In this model, culture spreads like the surface of a body of water, spreading towards available spaces or trickling downwards towards new spaces through fissures and gaps, eroding what is in its way. The surface can be interrupted and moved, but these disturbances leave no trace, as the water is charged with pressure and potential to always seek its equilibrium, and thereby establish smooth space
What I like about the rhizomatic model is its nod to the natural world and its reflection of our ways of being in that world. It’s also very practical. At this critical juncture, it actually describes what is happening in terms of organising, mobilising and activating civil society. It also reflects best the medium we use to do a lot of that, the Internet. It’s a bit messy, it’s relational, it’s very human(e), it grows in a way that is tentacular.
Rhizomatic forms of leadership are absolutely key to sharing power, which in our political system means sustaining democracy. Which is good. We don’t have to invent a new system. We just amplify some of its existing, minor chords.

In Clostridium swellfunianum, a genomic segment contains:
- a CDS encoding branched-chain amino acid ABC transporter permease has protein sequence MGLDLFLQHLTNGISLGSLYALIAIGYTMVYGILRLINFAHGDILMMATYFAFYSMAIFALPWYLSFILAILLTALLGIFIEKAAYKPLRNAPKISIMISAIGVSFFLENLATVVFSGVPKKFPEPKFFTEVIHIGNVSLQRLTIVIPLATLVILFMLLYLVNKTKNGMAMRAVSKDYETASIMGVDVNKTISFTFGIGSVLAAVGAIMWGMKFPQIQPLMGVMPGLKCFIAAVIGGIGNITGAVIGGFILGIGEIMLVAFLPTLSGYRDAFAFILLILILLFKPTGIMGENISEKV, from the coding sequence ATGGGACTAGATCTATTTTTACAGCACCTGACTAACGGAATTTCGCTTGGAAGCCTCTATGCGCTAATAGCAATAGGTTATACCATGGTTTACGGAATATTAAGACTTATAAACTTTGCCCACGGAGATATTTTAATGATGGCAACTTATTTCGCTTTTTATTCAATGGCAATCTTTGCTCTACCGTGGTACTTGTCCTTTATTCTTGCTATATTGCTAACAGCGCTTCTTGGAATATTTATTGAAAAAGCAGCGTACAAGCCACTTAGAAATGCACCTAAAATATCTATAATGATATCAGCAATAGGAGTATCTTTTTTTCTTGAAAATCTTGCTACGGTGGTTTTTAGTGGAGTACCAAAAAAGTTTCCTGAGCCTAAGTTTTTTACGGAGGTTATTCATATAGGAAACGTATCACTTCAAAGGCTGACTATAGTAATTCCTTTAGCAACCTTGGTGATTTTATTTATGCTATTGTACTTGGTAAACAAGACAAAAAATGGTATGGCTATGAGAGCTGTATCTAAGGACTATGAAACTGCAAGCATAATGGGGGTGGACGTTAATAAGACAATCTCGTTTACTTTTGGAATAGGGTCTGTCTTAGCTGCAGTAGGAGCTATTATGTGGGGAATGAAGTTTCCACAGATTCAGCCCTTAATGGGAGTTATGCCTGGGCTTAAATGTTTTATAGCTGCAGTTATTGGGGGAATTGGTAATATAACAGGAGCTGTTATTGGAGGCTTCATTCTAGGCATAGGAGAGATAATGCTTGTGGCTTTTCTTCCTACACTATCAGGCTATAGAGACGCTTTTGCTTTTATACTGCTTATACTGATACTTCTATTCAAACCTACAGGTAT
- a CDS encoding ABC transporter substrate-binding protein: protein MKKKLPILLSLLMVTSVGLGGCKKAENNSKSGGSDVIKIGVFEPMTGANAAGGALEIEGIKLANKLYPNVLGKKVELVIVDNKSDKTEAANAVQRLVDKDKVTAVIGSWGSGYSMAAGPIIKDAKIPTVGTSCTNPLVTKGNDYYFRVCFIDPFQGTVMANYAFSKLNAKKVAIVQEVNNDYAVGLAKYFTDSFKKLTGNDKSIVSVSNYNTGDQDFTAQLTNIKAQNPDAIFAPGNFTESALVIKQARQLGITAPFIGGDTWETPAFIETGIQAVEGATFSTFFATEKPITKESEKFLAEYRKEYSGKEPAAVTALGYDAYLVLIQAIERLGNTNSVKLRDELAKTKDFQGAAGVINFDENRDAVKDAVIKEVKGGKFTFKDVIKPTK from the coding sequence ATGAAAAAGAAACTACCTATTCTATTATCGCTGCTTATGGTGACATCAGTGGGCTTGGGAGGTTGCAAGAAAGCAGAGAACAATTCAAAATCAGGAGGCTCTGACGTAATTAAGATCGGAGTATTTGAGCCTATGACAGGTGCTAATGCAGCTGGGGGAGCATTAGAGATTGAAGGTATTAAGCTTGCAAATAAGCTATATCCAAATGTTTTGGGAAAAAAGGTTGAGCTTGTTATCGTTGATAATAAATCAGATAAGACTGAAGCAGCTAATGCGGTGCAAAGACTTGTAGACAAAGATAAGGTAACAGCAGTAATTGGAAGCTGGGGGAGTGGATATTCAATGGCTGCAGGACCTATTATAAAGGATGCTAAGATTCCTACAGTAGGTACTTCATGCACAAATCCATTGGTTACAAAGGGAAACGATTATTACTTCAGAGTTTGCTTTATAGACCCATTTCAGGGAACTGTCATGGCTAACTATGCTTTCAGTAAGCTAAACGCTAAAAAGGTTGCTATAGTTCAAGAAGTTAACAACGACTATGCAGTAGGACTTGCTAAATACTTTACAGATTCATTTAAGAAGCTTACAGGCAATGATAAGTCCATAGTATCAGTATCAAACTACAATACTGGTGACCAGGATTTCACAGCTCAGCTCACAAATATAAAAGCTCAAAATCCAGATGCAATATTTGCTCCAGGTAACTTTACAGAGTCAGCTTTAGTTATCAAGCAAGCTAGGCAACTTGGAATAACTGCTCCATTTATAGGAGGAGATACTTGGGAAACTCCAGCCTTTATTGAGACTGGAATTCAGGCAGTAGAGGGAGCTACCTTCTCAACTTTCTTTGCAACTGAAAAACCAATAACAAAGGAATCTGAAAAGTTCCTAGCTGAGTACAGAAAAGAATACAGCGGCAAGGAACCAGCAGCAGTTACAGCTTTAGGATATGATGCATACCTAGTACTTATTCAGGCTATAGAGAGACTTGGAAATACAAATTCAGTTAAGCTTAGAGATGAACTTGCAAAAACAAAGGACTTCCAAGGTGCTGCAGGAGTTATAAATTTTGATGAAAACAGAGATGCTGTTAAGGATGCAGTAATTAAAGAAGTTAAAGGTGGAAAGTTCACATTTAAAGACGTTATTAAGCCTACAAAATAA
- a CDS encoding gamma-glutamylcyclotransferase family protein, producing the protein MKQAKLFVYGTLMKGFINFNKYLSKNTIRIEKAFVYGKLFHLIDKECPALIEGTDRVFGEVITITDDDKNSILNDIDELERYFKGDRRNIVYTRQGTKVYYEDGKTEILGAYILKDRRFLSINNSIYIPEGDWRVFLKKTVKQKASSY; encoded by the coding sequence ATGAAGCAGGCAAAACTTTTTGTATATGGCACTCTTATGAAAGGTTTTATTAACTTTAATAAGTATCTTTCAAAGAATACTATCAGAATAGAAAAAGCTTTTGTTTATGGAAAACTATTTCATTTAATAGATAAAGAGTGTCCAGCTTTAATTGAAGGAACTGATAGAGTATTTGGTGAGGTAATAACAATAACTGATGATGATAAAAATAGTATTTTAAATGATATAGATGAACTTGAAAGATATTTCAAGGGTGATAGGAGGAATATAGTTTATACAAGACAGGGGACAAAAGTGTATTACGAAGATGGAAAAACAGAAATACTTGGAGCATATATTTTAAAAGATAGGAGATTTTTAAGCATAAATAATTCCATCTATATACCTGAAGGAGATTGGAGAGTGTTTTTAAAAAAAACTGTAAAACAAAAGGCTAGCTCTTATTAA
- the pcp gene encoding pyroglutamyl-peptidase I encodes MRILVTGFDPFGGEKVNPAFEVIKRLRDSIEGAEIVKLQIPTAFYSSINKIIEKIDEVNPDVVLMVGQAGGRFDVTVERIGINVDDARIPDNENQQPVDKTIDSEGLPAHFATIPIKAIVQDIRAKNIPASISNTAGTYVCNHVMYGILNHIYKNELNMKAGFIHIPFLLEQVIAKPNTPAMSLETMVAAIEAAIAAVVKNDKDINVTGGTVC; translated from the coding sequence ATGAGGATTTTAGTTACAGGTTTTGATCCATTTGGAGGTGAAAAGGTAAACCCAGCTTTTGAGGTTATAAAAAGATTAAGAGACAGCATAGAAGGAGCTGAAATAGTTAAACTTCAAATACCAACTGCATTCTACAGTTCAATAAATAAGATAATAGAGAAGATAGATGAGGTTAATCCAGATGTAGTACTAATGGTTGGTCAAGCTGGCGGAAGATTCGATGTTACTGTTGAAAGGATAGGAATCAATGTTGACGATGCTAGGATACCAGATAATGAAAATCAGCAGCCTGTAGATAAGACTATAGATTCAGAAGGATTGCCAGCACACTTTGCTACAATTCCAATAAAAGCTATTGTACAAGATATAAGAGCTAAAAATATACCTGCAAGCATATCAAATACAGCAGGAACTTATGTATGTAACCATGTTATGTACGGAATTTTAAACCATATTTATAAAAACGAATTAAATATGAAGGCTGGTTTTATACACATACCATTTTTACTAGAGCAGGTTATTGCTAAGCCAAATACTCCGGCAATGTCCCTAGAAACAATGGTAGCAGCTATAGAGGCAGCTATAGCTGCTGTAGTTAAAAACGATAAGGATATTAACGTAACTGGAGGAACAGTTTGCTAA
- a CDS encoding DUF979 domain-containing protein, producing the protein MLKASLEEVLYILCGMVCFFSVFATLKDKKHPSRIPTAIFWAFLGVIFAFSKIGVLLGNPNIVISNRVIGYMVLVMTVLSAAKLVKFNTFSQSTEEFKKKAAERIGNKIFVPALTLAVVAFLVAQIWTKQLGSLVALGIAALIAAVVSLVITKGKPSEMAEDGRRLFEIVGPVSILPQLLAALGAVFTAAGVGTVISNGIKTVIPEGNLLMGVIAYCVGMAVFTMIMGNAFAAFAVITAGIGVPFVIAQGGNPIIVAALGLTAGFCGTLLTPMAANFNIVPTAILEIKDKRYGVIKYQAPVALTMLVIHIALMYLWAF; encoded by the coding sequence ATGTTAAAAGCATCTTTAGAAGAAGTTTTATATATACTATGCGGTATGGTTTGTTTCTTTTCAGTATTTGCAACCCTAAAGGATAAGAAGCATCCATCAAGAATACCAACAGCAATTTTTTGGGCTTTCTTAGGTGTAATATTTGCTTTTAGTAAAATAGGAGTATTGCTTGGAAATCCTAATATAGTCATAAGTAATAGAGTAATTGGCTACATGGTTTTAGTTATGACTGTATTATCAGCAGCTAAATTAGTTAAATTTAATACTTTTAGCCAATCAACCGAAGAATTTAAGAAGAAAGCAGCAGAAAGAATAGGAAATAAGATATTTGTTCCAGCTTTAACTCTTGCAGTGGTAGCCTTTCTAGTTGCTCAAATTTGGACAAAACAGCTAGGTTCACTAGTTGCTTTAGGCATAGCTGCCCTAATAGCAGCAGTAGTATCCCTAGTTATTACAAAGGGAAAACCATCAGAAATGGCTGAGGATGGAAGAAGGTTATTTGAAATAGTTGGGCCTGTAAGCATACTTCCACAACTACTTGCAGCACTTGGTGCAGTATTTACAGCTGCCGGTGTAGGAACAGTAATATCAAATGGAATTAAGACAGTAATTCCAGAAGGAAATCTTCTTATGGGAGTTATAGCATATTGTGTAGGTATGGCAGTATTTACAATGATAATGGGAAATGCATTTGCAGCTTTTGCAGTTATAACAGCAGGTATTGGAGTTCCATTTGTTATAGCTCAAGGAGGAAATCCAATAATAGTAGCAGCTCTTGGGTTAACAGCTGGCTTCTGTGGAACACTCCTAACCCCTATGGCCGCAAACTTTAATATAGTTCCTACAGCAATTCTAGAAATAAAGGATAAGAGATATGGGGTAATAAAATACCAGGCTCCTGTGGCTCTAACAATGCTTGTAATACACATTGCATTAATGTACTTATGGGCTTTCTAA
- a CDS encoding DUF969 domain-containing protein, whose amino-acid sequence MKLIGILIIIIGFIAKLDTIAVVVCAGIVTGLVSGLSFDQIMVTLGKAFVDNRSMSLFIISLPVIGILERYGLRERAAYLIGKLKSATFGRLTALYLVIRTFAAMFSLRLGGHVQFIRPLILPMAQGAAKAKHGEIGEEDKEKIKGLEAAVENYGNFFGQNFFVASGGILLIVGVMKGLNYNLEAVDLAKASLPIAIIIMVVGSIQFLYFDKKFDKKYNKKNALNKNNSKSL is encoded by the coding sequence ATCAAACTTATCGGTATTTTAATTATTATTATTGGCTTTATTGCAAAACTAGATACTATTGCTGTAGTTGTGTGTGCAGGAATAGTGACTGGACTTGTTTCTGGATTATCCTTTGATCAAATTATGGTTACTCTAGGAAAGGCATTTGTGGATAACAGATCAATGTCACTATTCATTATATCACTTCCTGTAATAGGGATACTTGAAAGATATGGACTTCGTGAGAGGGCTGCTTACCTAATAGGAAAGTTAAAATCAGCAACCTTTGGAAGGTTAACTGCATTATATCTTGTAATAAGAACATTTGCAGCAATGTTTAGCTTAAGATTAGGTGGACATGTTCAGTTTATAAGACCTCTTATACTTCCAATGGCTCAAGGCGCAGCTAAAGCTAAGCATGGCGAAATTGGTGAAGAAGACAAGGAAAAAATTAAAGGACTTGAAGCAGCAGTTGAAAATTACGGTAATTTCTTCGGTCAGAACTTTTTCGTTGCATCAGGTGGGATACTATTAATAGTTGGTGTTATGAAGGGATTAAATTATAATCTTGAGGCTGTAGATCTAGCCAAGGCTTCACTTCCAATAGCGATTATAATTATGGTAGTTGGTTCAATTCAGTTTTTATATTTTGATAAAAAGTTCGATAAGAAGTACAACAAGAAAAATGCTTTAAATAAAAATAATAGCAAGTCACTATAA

Responding to the Challenges
When thinking about how the arts might respond to the challenges of climate change and pandemics we might consider the following:
- Need to engage in deep and serious commissioning relationships with artists to help materialise their ideas.
- Programming needs to shift towards art made for and about the severe changes our climate – and by extension, our society – is experiencing.
- Beautiful works to inspire the imagination to help us dream up new ways of being, acting and behaving.
- Controversial offerings that tell of the realities we might face and ways we might change our behaviour in order to mitigate and cope with this future.
- Considered examinations of our relationship with the land, the landscape, the environment.
- Courage is not a word often associated with leaders of our major cultural institutions but if they don’t find it now then they need to leave.
We need to build alliances with other sectors, bring our issues to tables outside the arts, prosecute the idea that what is happening within the arts is happening outside the arts. We need to build a coalition of cross-sectoral interests that includes the arts. This is a long-term contextual strategy.
David Pledger, 2020